The College has commenced the development process for a new dormitory and fourteen townhouses to replace nine honor houses on St. Olaf Avenue in an effort to expand options for on-campus student housing.
Current plans will see the College construct a single three-story dormitory on the south side of St. Olaf Avenue. Fourteen townhouses will occupy the north side, replacing Boe House and the nine honor houses. Due to the removal of Boe House, student health and counseling services will relocate to the first floor of the new dormitory.
St. Olaf hired Workshop Architects and Boldt Contractors this fall to form a project development team. The team will first confirm the proposed site of the dormitory and townhouses on St. Olaf Avenue and then create design schematics for the new buildings, Chief Financial Officer Jan Hanson said.
Pending approval by the Board of Regents in late January and development of a financing plan, Hanson said the project could break ground as early as fall 2020. The timeframe for completion depends upon whether the development team chooses to work on the project in one or two phases, Hanson said. Under current estimates, the project would be completed no later than fall 2022.
With his home set to be removed to make room for the new dorm, the College will have to find a new on-campus residence for President David Anderson ’74. While several parties are discussing the future of the president’s home, there is no definitive plan for relocation.
“The housing project has the potential to be truly transformative for the College, and especially for students, so that’s the most important thing,” Anderson wrote in an email to the Messenger. “I’m confident we’ll find the right place for a new house. I’ll be happy wherever it lands.”
The College is currently considering two plans for relocating students who reside in honor houses, said Associate Dean of Students Pamela McDowell. One plan would see the dormitory constructed before demolition of the houses to allow honor house residents to move there. The other option involves allowing more students to live off-campus to free up on-campus housing for the relocated honor house residents.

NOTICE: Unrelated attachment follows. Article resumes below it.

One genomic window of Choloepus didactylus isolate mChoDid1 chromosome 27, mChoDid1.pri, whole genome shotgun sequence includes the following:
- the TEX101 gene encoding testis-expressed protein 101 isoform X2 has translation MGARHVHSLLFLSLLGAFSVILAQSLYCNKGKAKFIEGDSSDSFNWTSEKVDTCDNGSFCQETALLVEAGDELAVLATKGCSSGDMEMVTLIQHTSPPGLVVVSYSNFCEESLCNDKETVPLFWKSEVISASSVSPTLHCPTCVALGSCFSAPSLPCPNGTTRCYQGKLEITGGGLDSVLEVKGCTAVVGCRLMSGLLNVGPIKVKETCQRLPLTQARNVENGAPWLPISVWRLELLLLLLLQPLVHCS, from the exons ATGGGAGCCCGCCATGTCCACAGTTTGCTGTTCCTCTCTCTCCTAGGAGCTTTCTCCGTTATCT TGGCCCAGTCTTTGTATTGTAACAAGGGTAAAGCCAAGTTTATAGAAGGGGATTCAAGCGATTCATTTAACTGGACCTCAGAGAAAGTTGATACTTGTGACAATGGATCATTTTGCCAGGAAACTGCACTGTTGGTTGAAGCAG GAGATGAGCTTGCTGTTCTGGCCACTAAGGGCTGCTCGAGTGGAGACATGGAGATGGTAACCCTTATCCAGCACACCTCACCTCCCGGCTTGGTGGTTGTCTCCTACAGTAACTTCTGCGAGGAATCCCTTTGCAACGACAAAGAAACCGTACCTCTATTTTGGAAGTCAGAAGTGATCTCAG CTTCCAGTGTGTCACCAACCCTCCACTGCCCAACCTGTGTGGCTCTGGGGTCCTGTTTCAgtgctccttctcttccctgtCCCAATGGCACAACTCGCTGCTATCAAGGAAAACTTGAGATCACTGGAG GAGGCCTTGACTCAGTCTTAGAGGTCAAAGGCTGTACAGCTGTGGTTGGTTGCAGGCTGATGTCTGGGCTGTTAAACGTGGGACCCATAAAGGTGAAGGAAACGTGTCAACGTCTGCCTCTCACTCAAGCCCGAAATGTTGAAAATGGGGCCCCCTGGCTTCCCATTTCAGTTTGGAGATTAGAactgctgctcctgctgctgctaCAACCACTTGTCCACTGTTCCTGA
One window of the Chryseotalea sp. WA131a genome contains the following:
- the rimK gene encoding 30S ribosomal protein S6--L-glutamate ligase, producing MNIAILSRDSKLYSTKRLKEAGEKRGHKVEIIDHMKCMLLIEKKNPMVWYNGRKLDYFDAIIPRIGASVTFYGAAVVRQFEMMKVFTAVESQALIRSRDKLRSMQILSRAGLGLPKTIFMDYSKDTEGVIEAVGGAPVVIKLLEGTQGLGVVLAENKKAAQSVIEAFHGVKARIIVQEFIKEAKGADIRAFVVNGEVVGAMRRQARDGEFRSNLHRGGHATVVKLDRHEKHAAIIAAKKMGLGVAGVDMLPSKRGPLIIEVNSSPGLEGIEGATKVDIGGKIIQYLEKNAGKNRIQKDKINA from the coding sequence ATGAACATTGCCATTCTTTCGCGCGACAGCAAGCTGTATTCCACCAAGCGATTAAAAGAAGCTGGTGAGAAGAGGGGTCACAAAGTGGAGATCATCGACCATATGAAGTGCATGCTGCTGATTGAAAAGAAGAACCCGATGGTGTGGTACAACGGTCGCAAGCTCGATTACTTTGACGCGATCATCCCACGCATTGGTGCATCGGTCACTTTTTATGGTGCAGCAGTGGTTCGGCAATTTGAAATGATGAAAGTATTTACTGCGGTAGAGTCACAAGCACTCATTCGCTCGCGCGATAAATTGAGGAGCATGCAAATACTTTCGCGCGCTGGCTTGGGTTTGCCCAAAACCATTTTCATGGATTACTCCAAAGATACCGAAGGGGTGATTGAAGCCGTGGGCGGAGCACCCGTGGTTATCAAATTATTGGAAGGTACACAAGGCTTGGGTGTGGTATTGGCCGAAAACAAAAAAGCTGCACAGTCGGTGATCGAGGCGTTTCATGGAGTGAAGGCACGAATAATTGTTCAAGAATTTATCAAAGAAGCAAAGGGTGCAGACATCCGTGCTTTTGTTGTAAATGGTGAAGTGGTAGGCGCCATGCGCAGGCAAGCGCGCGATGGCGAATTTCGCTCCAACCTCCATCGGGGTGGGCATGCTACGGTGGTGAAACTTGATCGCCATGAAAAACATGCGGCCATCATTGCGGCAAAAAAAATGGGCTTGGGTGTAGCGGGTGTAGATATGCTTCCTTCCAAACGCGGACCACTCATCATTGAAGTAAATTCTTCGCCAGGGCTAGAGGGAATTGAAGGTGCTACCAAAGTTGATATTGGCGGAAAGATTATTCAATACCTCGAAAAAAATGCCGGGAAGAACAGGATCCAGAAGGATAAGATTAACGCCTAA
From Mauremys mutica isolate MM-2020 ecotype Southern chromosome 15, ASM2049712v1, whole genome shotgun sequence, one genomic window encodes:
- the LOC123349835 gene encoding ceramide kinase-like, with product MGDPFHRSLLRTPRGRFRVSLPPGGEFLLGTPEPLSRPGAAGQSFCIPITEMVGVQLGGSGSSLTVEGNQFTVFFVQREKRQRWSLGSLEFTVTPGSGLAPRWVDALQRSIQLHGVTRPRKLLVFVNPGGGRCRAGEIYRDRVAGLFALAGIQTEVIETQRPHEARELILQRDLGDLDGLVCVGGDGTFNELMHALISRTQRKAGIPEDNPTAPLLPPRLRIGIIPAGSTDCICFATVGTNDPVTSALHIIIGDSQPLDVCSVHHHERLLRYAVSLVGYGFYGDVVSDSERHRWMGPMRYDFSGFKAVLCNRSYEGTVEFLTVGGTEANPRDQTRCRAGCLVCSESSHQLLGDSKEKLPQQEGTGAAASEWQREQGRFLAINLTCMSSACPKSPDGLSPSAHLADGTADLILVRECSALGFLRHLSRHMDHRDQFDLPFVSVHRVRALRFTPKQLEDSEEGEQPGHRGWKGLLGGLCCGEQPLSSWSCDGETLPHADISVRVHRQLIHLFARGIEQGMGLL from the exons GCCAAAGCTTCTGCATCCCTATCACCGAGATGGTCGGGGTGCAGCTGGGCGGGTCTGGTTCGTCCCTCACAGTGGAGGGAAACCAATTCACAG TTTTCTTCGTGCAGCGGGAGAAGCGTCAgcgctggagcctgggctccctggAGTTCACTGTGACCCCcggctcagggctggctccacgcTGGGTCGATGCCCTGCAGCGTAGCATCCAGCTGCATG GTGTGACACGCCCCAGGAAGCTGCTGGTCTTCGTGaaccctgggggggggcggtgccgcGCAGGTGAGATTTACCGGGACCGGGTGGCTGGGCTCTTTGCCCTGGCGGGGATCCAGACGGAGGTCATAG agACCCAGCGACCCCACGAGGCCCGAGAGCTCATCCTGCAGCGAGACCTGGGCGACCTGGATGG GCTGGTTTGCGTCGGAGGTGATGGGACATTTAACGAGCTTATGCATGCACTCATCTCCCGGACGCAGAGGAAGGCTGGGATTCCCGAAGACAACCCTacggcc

The development of new campus residences follows a comprehensive housing analysis completed by Workshop Architects earlier this year. The analysis identified a need for 440 more beds, primarily due to the ongoing process to “detriple and decompress existing residence facilities,” Hanson said. To that end, the College is converting some triple rooms into double rooms and restoring lounge and study spaces present in the original design of the residence halls, Hanson said.
Returning the dormitories to their original state will create a need for 300 new beds, which the new housing project is designed to fulfill. An additional 140 beds are included in the project to make up for the removal of honor houses, Hanson said.
The process for students residing in the townhouses could follow a similar system as honor housing, with students applying to live in a townhome in cohorts with a set purpose, McDowell said.
“I’m not necessarily wedded to the fact that it has to be a project or it has to be a language, but I do think that some intentionality of why you’re living in the townhome, there’s some positives to that,” McDowell said.
The College is considering integrating a living-learning component into the new dormitory in conjunction with the relocated health services and counseling center, McDowell said. The traditional room-draw process will fill the rest of the dormitory.
The dorm will have three wings, featuring a mix of four-person pods and single rooms, with kitchens on each floor. The dorm will include lounge areas similar to those in Rand and Ytterboe Halls, as well as study rooms and small study “nooks” along each hallway, Hanson said.
The single dormitory was initially designed to be split in two, with one wing occupying each side of the avenue. The College moved away from this design for practical reasons, as it is more cost-efficient to construct a single structure than to construct two, Hanson said.
As part of the housing development, the College will create a new formal entrance at the intersection of Lincoln Street and St. Olaf Avenue.
“We’ve referred to this as a transformative project,” Hanson said. “This is going to be the next transformative project on campus, just as Buntrock Commons was transformative 20 years ago and Regents Hall [of Natural Sciences] was transformative 10 years ago.”